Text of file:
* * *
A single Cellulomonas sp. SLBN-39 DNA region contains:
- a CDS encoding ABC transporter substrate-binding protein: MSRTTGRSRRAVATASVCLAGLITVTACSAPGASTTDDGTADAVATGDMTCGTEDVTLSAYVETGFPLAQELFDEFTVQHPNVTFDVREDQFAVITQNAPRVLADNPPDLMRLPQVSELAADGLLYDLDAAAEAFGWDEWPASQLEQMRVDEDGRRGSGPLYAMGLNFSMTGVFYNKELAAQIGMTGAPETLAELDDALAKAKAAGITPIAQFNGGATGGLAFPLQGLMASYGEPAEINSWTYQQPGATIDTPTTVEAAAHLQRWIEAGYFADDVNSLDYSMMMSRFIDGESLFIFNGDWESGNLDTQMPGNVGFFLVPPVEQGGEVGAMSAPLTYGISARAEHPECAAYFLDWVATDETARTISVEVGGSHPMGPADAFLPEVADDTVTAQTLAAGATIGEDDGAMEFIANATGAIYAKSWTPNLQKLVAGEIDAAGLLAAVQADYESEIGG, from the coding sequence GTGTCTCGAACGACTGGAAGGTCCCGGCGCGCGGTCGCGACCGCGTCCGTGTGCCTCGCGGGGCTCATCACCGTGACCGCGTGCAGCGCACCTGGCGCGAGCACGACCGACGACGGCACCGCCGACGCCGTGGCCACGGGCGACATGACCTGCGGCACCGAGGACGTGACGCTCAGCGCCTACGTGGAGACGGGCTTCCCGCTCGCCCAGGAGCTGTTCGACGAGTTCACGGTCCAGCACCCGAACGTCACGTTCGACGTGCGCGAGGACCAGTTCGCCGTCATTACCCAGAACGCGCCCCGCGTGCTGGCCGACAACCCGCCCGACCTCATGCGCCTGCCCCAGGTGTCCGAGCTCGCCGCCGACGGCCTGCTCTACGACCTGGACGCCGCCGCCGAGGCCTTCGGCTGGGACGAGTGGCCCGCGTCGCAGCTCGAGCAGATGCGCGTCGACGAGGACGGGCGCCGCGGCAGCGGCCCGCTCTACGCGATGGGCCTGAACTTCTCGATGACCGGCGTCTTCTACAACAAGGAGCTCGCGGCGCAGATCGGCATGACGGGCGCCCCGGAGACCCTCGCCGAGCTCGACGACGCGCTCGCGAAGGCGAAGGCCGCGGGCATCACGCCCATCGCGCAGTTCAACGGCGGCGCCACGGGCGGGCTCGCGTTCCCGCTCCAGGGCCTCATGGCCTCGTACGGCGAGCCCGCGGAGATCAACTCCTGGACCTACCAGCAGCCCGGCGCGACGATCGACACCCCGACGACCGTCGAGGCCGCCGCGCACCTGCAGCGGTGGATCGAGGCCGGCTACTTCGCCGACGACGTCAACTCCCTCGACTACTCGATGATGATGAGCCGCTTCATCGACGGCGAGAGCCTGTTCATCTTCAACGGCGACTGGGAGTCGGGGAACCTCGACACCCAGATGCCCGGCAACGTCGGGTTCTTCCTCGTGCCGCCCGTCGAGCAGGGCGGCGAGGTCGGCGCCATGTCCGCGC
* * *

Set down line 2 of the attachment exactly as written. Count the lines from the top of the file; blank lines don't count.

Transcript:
- a CDS encoding ABC transporter substrate-binding protein: MSRTTGRSRRAVATASVCLAGLITVTACSAPGASTTDDGTADAVATGDMTCGTEDVTLSAYVETGFPLAQELFDEFTVQHPNVTFDVREDQFAVITQNAPRVLADNPPDLMRLPQVSELAADGLLYDLDAAAEAFGWDEWPASQLEQMRVDEDGRRGSGPLYAMGLNFSMTGVFYNKELAAQIGMTGAPETLAELDDALAKAKAAGITPIAQFNGGATGGLAFPLQGLMASYGEPAEINSWTYQQPGATIDTPTTVEAAAHLQRWIEAGYFADDVNSLDYSMMMSRFIDGESLFIFNGDWESGNLDTQMPGNVGFFLVPPVEQGGEVGAMSAPLTYGISARAEHPECAAYFLDWVATDETARTISVEVGGSHPMGPADAFLPEVADDTVTAQTLAAGATIGEDDGAMEFIANATGAIYAKSWTPNLQKLVAGEIDAAGLLAAVQADYESEIGG, from the coding sequence GTGTCTCGAACGACTGGAAGGTCCCGGCGCGCGGTCGCGACCGCGTCCGTGTGCCTCGCGGGGCTCATCACCGTGACCGCGTGCAGCGCACCTGGCGCGAGCACGACCGACGACGGCACCGCCGACGCCGTGGCCACGGGCGACATGACCTGCGGCACCGAGGACGTGACGCTCAGCGCCTACGTGGAGACGGGCTTCCCGCTCGCCCAGGAGCTGTTCGACGAGTTCACGGTCCAGCACCCGAACGTCACGTTCGACGTGCGCGAGGACCAGTTCGCCGTCATTACCCAGAACGCGCCCCGCGTGCTGGCCGACAACCCGCCCGACCTCATGCGCCTGCCCCAGGTGTCCGAGCTCGCCGCCGACGGCCTGCTCTACGACCTGGACGCCGCCGCCGAGGCCTTCGGCTGGGACGAGTGGCCCGCGTCGCAGCTCGAGCAGATGCGCGTCGACGAGGACGGGCGCCGCGGCAGCGGCCCGCTCTACGCGATGGGCCTGAACTTCTCGATGACCGGCGTCTTCTACAACAAGGAGCTCGCGGCGCAGATCGGCATGACGGGCGCCCCGGAGACCCTCGCCGAGCTCGACGACGCGCTCGCGAAGGCGAAGGCCGCGGGCATCACGCCCATCGCGCAGTTCAACGGCGGCGCCACGGGCGGGCTCGCGTTCCCGCTCCAGGGCCTCATGGCCTCGTACGGCGAGCCCGCGGAGATCAACTCCTGGACCTACCAGCAGCCCGGCGCGACGATCGACACCCCGACGACCGTCGAGGCCGCCGCGCACCTGCAGCGGTGGATCGAGGCCGGCTACTTCGCCGACGACGTCAACTCCCTCGACTACTCGATGATGATGAGCCGCTTCATCGACGGCGAGAGCCTGTTCATCTTCAACGGCGACTGGGAGTCGGGGAACCTCGACACCCAGATGCCCGGCAACGTCGGGTTCTTCCTCGTGCCGCCCGTCGAGCAGGGCGGCGAGGTCGGCGCCATGTCCGCGC